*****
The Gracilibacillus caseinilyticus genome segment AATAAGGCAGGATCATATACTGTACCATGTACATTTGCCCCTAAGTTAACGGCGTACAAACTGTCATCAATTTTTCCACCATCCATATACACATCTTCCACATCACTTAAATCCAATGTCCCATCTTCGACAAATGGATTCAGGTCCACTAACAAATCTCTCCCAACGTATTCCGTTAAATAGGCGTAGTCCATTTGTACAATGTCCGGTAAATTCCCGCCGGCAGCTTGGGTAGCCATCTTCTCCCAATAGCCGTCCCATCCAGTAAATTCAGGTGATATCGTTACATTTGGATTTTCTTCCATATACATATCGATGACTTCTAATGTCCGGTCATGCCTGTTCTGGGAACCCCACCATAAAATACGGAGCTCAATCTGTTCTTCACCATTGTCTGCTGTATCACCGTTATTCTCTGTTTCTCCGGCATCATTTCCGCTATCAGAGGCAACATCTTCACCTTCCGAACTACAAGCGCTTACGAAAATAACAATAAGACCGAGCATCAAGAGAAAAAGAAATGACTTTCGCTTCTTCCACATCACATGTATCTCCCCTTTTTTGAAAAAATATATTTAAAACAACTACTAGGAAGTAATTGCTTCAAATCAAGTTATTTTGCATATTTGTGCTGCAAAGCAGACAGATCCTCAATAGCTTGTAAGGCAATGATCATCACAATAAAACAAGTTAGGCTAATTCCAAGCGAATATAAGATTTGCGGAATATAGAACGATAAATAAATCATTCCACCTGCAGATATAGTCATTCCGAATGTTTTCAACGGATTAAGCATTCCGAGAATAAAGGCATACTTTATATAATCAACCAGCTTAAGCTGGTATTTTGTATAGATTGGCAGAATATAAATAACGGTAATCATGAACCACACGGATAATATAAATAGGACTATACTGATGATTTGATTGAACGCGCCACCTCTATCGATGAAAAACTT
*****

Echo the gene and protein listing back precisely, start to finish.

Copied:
The Gracilibacillus caseinilyticus genome segment AATAAGGCAGGATCATATACTGTACCATGTACATTTGCCCCTAAGTTAACGGCGTACAAACTGTCATCAATTTTTCCACCATCCATATACACATCTTCCACATCACTTAAATCCAATGTCCCATCTTCGACAAATGGATTCAGGTCCACTAACAAATCTCTCCCAACGTATTCCGTTAAATAGGCGTAGTCCATTTGTACAATGTCCGGTAAATTCCCGCCGGCAGCTTGGGTAGCCATCTTCTCCCAATAGCCGTCCCATCCAGTAAATTCAGGTGATATCGTTACATTTGGATTTTCTTCCATATACATATCGATGACTTCTAATGTCCGGTCATGCCTGTTCTGGGAACCCCACCATAAAATACGGAGCTCAATCTGTTCTTCACCATTGTCTGCTGTATCACCGTTATTCTCTGTTTCTCCGGCATCATTTCCGCTATCAGAGGCAACATCTTCACCTTCCGAACTACAAGCGCTTACGAAAATAACAATAAGACCGAGCATCAAGAGAAAAAGAAATGACTTTCGCTTCTTCCACATCACATGTATCTCCCCTTTTTTGAAAAAATATATTTAAAACAACTACTAGGAAGTAATTGCTTCAAATCAAGTTATTTTGCATATTTGTGCTGCAAAGCAGACAGATCCTCAATAGCTTGTAAGGCAATGATCATCACAATAAAACAAGTTAGGCTAATTCCAAGCGAATATAAGATTTGCGGAATATAGAACGATAAATAAATCATTCCACCTGCAGATATAGTCATTCCGAATGTTTTCAACGGATTAAGCATTCCGAGAATAAAGGCATACTTTATATAATCAACCAGCTTAAGCTGGTATTTTGTATAGATTGGCAGAATATAAATAACGGTAATCATGAACCACACGGATAATATAAATAGGACTATACTGATGATTTGATTGAACGCGCCACCTCTATCGATGAAAAACTT